McKibben Video Shows Failed Prop 112 An Effort To ‘Fundamentally Break’ Oil And Gas
As activists who brought a 2,500-foot setback to Colorado voters in 2018 vow to return in two years with a similar measure, a video has surfaced of one of the failed measure’s biggest proponents—350.org’s Bill McKibben—in an October appearance applauding the effort to “fundamentally break” the oil and gas industry.
McKibben’s “A Night of Inspiration” on Friday, October 19th was billed as dinner and auction to raise funds for the Proposition 112 campaign, Colorado Rising.
“But the reason I am here of course is that there is no fight more crucial than the one that you all are engaged in,” McKibben said in his opening remarks.
An unlisted YouTube video of the roughly 25 minutes speech delivered in Englewood, Colo. just three weeks before the November election reveals that McKibben focused on the goal of the ballot measure: to “fundamentally break the power of the fossil fuel industry.”
“Let me just back into it a little bit. What I want you to understand is I know you get why this is so important for Colorado, and especially for the people, and they are never people with a lot of options or privileges who have to live next to an oil well. I get, that’s obvious, I just want you all just to know what a crucial role this is playing in the larger, most crucial fight that humans as a whole have ever taken on,” he said.
“It’s difficult to fight climate change sort of all at once. Sometimes we can do it, we have things like the Paris climate accord, but most of the time the ways that we fight it looks a lot like this, place by place, piece by piece, trying to fundamentally break the power of the fossil fuel industry so it can no longer limit the future for everybody else,” McKibben declared.
In his words, McKibben described an industry in its death throes, “cornered,” and determined to lash out at competitors and consumers.
“There are a lot of things going wrong and most of them are related to the fact that the fossil fuel industry, feeling itself cornered, is now doing everything it can to prolong its business model for another 20, 30 years,” he said.
Standing in the way of oil and gas are renewable energy sources, McKibben said, noting that people connected to the National Renewable Energy Lab, a federal laboratory funded by the U.S. Department of Energy and based in Golden, Colo., were in attendance.
“The fossil fuel industry, the oil industry, is absolutely insistent that we not do that. They want us to go as slowly as possible so they can wring the last dime out of their business model even at the cost of breaking the planet and that is going to be the cost,” he continued.
McKibben pointed to the #ExxonKnew campaign.
“We know a lot more about this now, you know. In the last 3 or 4 years great reporters from the LA times, the Columbian Journalism School and others, have done a series of really powerful exposés proving that companies like Exxon knew everything there was to know about climate change back in the 1980s,” McKibben said.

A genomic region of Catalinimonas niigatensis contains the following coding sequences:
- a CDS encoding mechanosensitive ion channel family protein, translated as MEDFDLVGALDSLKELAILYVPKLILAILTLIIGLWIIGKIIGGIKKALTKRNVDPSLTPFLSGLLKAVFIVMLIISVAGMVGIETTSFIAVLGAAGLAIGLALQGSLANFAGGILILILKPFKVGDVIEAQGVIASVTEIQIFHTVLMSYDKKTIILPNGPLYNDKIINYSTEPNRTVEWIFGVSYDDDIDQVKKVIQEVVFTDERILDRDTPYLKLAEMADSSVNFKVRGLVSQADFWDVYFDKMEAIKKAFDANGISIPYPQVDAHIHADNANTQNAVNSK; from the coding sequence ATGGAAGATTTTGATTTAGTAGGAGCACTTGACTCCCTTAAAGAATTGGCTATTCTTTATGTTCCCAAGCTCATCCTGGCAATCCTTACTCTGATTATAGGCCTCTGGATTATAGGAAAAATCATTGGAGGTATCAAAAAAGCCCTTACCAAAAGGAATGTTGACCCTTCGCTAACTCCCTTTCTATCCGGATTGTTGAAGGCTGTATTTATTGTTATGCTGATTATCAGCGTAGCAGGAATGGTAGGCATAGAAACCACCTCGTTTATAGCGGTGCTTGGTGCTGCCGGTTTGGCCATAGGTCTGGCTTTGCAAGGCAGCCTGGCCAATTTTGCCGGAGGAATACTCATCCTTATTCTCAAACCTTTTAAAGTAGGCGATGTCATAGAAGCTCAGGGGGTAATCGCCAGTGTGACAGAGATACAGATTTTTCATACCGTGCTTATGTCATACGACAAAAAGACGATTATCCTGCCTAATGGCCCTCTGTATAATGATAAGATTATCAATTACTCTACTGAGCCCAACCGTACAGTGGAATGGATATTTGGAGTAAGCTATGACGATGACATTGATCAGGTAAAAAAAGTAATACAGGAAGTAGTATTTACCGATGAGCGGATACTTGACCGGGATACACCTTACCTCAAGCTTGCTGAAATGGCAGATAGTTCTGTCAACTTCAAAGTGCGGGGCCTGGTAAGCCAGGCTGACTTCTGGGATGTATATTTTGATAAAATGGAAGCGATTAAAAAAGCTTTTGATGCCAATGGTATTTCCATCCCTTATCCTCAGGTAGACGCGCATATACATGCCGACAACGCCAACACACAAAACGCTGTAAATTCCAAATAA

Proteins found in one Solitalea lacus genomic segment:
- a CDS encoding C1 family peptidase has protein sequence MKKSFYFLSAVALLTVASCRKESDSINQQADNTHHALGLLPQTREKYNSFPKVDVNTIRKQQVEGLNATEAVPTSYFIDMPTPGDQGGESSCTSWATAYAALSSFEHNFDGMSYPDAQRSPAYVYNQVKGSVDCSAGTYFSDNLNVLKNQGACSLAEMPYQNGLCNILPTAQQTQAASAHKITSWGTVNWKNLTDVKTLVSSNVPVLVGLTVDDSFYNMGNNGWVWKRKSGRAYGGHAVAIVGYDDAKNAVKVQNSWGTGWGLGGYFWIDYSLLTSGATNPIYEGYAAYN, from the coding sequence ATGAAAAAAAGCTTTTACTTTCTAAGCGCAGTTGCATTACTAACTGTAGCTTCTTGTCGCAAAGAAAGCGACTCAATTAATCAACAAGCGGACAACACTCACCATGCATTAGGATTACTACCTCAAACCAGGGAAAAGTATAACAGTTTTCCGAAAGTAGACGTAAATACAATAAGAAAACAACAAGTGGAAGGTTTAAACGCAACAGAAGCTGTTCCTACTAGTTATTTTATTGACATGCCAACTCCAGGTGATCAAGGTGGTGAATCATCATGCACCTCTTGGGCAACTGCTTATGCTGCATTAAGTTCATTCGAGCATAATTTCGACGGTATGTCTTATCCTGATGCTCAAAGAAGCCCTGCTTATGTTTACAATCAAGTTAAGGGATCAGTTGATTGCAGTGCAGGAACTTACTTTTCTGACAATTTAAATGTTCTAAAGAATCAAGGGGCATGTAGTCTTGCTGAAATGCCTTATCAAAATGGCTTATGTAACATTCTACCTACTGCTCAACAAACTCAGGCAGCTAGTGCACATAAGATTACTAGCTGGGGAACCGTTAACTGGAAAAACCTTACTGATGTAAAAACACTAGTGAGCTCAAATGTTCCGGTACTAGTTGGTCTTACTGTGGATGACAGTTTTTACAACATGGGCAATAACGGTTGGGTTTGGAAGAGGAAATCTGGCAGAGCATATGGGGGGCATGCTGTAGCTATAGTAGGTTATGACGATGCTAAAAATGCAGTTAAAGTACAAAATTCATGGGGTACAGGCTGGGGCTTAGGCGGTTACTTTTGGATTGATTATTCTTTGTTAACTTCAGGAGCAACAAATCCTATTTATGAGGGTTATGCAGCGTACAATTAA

“In fact they spent hundreds of millions of dollars building the architecture of deceit and denial and disinformation,” he added.
McKibben alleged that the opponents of Proposition 112 were spending millions to do the same thing in Colorado.
“And they are willing to lie, as you are finding out, right to this minute. They are going to spend $30 million or $40 million or whatever they think it takes on Proposition 112 and they are going to do it to lie, to scare the hell out of people,” McKibben said.
McKibben echoed his hosts’ invitational message, which touted the fundraising event as an effort to “protect all Colorado communities against fracking and creates a precedent for action across the nation.”
“All they’ve got is money. They don’t have people, they don’t have people they can turn out, they don’t have arguments, they have money. And left to its own devices, money is enough. It wins. Left to its own devices, money is enough to win almost any political fight. So our job is to make sure that it is not left to its own devices,” McKibben said.
Thousands of energy industry workers turned out again and again to oppose Proposition 112, and the setback measure was handily defeated, with “No” earning just over 55 percent of the total vote out of nearly 2.5 million votes cast.
State Rep. Joe Salazar, a key endorser of the measure and counsel to the campaign, also spoke at the fundraiser, as did State Representative-elect Emily Sirota, who pledged after the measure lost in November to continue the battle.
“826K of my fellow Coloradans — including a majority of Denver, which I will represent — voted for setbacks & did so in the face of $40M of oil/gas spending. The health/safety of Coloradans will be my priority & we won’t be intimidated by the oil/gas industry’s money. #copolitics,” Sirota Tweeted on November 7.
Notably, McKibben did not mention either “health” or “safety” even once during the videoed portion of his main speech, terms the proponents of the setback measure used frequently throughout the campaign, and was part of their campaign name: Colorado Rising For Health and Safety.
McKibben’s 350.org and other national anti-fracking groups, like Food & Water Watch, poured tens of thousands of dollars into the Proposition 112 campaign, according to a Western Wire analysis of campaign donations.
350.org contributed $42,000 in three donations, while Food & Water Watch did heavy lifting, contributing approximately $330,000 to the Colorado Rising committee.